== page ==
In the other corner is Merck & Co., the Whitehouse Station, N.J., pharmaceutical giant that poured $450-million into developing Propecia, a brand name fashioned from alopecia, the medical term for baldness. Propecia's active ingredient is finasteride, a stronger dose of which is in Proscar, another Merck testosterone-altering drug that has been used in prostate therapy for years. Already some doctors have been prescribing for baldness patients Proscar, which is reimbursable by insurance and costs a fraction as much per milligram as finasteride. Patients are told to cut the tiny Proscar pill into five parts, a proposition that neither health regulators nor Merck endorses.

Both hair-loss products are aimed at the same people, but come loaded with marketing challenges. Propecia is a once-a-day pill; Rogaine is a lotion that must be rubbed in twice a day. Propecia requires a prescription, Rogaine does not. Propecia costs about $50 a month to use, Rogaine Extra Strength about $30.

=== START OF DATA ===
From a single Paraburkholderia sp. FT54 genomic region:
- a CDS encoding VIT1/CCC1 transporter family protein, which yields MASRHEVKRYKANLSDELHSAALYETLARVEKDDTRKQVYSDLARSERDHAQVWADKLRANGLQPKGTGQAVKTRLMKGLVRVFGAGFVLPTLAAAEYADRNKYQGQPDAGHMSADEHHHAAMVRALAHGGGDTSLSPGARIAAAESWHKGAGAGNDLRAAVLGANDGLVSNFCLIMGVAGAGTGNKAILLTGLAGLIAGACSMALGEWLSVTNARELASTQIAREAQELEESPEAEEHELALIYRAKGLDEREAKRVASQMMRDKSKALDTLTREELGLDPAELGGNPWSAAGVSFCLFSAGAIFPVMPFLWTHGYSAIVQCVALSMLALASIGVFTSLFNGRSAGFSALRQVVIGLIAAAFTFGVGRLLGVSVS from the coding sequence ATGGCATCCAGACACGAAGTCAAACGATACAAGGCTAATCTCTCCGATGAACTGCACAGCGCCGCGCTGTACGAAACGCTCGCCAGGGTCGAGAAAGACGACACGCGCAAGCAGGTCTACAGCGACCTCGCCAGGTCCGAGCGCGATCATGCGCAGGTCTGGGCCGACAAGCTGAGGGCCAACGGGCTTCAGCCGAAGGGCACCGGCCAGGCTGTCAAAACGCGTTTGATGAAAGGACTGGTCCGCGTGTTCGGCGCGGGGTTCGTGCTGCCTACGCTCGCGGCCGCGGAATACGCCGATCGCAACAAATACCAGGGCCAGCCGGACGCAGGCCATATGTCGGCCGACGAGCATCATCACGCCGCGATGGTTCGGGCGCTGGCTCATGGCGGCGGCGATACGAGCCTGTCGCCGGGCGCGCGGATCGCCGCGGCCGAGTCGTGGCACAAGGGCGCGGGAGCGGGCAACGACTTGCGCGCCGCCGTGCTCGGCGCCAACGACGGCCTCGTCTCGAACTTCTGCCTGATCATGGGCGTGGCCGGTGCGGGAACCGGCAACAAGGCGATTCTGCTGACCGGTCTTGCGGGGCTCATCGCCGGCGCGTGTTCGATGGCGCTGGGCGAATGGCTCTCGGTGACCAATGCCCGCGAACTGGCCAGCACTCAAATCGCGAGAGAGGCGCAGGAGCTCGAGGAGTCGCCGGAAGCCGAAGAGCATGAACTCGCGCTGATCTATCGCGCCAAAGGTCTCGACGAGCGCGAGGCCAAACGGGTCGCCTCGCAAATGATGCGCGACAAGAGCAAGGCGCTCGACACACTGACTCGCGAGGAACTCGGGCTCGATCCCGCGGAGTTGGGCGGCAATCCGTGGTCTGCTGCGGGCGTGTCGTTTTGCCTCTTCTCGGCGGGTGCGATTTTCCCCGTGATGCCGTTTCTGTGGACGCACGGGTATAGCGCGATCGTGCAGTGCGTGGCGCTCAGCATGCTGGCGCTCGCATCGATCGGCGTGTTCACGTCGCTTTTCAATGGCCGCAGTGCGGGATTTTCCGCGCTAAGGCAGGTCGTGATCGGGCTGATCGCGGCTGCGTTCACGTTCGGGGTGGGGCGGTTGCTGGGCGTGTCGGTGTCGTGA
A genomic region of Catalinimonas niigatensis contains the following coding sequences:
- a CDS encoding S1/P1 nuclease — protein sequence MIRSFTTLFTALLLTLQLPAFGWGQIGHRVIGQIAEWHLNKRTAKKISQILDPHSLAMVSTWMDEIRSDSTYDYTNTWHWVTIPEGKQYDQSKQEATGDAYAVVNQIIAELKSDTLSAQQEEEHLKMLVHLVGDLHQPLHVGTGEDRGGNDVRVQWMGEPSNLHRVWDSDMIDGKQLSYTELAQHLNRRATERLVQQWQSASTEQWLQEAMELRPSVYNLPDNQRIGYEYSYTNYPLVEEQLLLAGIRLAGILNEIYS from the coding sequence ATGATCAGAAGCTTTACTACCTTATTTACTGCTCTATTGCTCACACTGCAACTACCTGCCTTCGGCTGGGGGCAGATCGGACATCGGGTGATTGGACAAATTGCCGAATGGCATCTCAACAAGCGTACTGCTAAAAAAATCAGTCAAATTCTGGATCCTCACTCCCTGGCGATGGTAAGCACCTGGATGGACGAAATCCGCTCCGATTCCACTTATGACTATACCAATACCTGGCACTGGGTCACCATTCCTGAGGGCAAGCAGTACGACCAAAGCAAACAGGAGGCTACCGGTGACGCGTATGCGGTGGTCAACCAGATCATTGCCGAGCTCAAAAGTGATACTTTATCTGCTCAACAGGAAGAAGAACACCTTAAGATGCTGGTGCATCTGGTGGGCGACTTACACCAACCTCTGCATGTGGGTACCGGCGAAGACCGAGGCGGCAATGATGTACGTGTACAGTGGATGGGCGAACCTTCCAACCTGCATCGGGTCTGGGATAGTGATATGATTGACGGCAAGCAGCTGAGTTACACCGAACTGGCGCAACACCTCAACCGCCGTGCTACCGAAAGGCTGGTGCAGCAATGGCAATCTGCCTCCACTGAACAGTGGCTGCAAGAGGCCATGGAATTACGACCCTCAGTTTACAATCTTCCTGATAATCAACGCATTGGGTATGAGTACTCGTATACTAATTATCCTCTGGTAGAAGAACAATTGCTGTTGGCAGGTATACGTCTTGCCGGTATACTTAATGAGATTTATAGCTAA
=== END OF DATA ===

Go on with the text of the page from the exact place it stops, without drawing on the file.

So far Rogaine, which has been heavily promoted by Holmgren and Malone since January, has been winning the battle. But it's still early in the game.

"Our Rogaine sales increase every time they run those ads," said Lorraine Coyle, vice president of health and beauty aids for Eckerd Drug Stores. "It's absolutely in our top 10 health and beauty products. It's a product people really want to work for them."

Propecia, meanwhile, reported a disappointing $13-million in sales during its first quarter on the market. It is a sales figure that Merck hopes will soar, however, after its first broad consumer promotion began last week.

This summer, ads for both products will become familiar sights on prime time TV, sporting events and in print media that target a male audience.

While Rogaine sticks with testimonials, Merck is using no visual except a close-up of a Propecia pill.

"The pill is a strong way of communicating the science behind Propecia and the clinical data that supports it," said Tom Casola, executive vice president of dermatology for Merck.

Two statistics highlighted in the ads are tests in which researchers actually counted hairs on 3,758 male heads with moderate male pattern baldness. After using Propecia for two years, 83 percent had no hair loss. In addition, 66 percent had a visible regrowth of hair.